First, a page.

I also found that the left side bearing race on the crank axle is badly pitted, although the bearings themselves and the adjustable cone seem to be fine. This isn't terrible news, since the left side cotter pin notch on the axle was also terribly worn and mangled, and I have an eBay-find replacement axle coming in the mail that should work (watch, now that I've said that, it won't fit!).

On a side note--it's always good to have the right tool for the job. I'd tried loosening the lock ring on the bottom bracket by tapping with a hammer and screwdriver (carefully), but no go. I was expecting a struggle to get the ring off, but I barely had to put any pressure on the spanner at all before it came loose. Just goes to show that a good tool is never a bad investment (minds out of the gutter, people!).

Saturday, 10 January 2009

Reader Project: Shelly's 1970s Raleigh Tourist

OBB reader and upcoming guest blogger Shelly of Riding Pretty has recently become the custodian of this lovely early 1960s Raleigh Tourist. Since it came from a good home, this bike needs very little in the way of work. Says Shelly:

As far as I know the only changes the previous owner made were to remove the headlight and put on a basket. He also added the very nifty bike stand.... So far I only need to adjust the seat post, and replace the tires, which are only slightly okay to ride on because there are cracks in the sidewalls....My future plans for her are to add a fully enclosed chain guard and add a skirt guard.... She also needs a reflector for the rear fender and a headlight that I can fit on the front in addition to the basket that is already on her.

FYI, Shelly and I are hoping to post the first installments of our mutual guest-blogging effort next week. Shelly's environmentally friendly bike cleaning tips will appear here, and I'll give a few pointers on getting started on an old bike project at Riding Pretty.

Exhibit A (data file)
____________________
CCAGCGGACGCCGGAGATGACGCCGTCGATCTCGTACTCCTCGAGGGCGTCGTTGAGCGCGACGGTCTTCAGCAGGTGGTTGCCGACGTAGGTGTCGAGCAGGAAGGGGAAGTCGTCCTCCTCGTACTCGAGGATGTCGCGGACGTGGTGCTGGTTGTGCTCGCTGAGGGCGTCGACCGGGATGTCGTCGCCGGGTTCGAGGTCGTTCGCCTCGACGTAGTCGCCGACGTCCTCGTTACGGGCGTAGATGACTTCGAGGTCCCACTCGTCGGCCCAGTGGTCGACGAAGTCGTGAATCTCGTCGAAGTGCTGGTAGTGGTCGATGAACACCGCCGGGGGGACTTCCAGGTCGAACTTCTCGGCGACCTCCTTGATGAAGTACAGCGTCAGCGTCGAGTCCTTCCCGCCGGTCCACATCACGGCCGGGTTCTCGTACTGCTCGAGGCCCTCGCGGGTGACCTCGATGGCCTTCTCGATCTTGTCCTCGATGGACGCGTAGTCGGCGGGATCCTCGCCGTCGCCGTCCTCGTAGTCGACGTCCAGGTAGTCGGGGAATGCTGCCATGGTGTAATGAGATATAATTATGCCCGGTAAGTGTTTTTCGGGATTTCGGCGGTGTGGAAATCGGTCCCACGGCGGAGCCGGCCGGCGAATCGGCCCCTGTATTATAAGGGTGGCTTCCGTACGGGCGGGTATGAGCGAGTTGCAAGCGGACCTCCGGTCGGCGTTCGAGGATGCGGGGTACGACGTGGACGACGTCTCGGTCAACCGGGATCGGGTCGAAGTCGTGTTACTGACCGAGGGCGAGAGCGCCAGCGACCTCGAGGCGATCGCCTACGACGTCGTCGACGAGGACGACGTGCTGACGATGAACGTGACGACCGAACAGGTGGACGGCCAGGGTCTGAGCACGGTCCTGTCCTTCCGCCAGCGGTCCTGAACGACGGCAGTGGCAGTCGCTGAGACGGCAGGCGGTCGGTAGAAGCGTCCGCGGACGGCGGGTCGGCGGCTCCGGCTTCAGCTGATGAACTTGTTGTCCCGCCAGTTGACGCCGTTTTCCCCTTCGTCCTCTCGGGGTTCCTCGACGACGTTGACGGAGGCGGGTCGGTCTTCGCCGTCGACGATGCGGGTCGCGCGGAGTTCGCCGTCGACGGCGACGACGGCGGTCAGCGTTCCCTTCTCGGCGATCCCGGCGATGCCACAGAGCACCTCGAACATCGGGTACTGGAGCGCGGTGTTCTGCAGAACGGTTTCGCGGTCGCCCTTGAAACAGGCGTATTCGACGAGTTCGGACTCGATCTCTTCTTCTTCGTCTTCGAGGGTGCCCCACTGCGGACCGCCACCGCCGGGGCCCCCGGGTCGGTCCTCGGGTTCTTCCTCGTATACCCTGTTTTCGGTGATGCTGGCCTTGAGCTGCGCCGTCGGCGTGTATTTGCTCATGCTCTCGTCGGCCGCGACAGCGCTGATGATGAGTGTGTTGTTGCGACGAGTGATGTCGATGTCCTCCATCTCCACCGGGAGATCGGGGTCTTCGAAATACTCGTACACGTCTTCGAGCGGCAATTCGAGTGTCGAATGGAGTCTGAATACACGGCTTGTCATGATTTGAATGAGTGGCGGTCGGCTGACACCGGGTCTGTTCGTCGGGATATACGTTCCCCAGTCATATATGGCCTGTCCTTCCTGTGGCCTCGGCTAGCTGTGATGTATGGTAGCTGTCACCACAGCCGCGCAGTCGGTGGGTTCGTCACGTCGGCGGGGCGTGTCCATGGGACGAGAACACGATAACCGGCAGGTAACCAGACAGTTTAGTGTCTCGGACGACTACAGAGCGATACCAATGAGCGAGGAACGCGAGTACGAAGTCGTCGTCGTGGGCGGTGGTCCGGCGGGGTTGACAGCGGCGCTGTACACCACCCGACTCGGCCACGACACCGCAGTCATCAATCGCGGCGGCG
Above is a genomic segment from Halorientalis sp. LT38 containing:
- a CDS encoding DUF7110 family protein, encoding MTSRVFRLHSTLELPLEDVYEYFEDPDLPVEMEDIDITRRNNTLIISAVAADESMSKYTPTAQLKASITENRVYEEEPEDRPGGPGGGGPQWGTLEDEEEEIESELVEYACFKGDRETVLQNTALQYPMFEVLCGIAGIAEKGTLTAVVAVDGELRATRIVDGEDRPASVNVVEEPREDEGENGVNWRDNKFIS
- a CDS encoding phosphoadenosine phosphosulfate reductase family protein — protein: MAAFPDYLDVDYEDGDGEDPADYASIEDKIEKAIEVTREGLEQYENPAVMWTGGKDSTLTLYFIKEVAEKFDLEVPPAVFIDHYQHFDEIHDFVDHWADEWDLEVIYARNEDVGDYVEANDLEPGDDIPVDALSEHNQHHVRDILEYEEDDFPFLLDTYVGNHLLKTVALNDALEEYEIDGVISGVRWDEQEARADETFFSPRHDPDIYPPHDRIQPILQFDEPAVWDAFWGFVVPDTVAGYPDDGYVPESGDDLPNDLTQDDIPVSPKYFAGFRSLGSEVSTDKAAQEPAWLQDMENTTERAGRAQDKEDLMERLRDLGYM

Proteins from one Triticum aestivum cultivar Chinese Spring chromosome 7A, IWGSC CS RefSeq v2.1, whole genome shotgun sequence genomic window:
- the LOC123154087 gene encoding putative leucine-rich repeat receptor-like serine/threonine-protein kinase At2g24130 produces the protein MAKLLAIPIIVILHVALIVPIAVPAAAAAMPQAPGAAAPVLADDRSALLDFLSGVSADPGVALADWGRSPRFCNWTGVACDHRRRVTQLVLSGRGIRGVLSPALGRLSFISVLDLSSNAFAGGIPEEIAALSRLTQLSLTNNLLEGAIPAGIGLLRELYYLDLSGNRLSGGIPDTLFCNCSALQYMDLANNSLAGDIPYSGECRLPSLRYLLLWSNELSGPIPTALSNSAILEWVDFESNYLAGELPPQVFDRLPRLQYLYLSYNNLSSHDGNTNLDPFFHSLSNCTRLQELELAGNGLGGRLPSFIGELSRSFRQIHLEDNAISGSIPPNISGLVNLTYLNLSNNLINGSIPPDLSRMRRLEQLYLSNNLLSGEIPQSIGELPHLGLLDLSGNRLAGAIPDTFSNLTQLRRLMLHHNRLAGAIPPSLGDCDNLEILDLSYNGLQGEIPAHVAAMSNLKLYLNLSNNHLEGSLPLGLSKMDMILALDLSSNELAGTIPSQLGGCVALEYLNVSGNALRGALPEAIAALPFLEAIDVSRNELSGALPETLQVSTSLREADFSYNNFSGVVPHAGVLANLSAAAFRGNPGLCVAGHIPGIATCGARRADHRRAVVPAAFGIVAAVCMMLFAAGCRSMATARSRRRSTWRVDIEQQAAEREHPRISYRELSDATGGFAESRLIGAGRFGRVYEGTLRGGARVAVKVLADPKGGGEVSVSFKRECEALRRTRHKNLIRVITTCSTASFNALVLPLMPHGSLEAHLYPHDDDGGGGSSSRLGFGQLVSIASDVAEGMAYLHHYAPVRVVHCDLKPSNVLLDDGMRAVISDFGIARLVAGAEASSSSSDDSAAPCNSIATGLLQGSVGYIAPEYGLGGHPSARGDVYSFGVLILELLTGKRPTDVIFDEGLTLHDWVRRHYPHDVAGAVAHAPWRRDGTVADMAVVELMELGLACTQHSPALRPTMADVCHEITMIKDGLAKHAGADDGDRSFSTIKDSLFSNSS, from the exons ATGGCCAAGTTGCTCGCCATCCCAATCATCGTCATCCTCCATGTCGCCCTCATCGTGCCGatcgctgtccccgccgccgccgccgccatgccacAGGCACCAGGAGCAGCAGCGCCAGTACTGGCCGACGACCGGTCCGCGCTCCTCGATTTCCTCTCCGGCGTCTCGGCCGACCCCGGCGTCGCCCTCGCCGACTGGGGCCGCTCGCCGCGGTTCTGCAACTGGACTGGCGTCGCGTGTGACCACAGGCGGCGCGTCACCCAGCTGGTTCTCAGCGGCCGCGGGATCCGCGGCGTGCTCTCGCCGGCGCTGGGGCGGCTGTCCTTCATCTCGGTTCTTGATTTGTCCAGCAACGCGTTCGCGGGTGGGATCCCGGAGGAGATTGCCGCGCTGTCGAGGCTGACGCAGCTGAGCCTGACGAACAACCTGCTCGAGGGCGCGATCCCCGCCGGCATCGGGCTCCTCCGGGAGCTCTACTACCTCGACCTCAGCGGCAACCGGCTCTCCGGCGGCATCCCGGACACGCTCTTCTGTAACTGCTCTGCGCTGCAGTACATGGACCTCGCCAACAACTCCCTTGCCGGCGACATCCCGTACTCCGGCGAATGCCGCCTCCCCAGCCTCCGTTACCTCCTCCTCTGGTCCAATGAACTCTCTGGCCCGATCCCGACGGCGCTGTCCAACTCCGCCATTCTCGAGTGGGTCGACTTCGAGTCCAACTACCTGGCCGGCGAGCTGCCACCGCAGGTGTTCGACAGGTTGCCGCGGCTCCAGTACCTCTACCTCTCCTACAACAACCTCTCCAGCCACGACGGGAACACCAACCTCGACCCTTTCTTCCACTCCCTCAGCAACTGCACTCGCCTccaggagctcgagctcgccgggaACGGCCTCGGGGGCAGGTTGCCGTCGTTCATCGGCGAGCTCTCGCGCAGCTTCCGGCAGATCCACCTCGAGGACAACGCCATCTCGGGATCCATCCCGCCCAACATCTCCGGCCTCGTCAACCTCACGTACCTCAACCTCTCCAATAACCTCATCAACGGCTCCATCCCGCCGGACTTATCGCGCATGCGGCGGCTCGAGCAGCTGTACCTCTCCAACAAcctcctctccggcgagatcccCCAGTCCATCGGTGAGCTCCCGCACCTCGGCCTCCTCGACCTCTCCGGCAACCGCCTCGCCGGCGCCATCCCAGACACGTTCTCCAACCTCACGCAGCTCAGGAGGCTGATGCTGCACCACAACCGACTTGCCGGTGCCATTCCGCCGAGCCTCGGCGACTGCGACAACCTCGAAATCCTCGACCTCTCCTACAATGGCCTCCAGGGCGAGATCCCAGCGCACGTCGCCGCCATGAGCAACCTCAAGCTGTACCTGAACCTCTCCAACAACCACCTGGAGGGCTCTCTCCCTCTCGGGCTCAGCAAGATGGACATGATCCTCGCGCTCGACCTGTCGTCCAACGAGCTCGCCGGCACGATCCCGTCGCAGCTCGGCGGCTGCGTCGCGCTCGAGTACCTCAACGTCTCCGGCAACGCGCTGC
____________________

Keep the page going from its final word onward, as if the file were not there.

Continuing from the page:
Friday, 9 January 2009

Dress for Success

Today's Yehuda Moon comic (click through for full comic) gives me a reason to announce that my other blog, The Cycling Gentleman, is shutting down next week, due primarily to overwork on my part. I'll occasionally be posting similar items here in the future--mostly vintage stuff--I just can't keep a whole separate blog on the subject anymore. I'm still interested in promoting the idea that you don't need specialized clothing for most transportational cycling, however, which this strip shows nicely.

PS--OBB reader and fellow bike-blogger RB (aka Flaneur Brian) has entered the Yehuda Moon head badge design competition, so go vote for him!

Monday, 5 January 2009

Huffy/Raleigh Cleanup

I've lost track of the number of days I've worked on this bike so far, so no more "Day 5", "Day 16", "Day 146" updates.

I've mostly been hard at work on the cleaning. I'm still waiting on a special-order lockring spanner wrench to get the bottom bracket apart, and in the meantime, I've taken down the front wheel and cleaned and repacked the hub. I didn't take photos of the process because cameras and bearing grease aren't a good combination in my less-than-capable hands, and I still haven't been able to hire that assistant (or housekeeper, for that matter). But here's an after photo of the front rim and hub, shown beside the rear wheel for a before/after comparison.

My project over the weekend was to completely clean and repack the pedals, which are in good enough condition to reuse. They were in such rough shape that it took me an entire afternoon, but I'm pretty happy with the result. The photo below shows the clean bits of the outer bearing assembly of the right pedal. More photos at my Flickr photostream.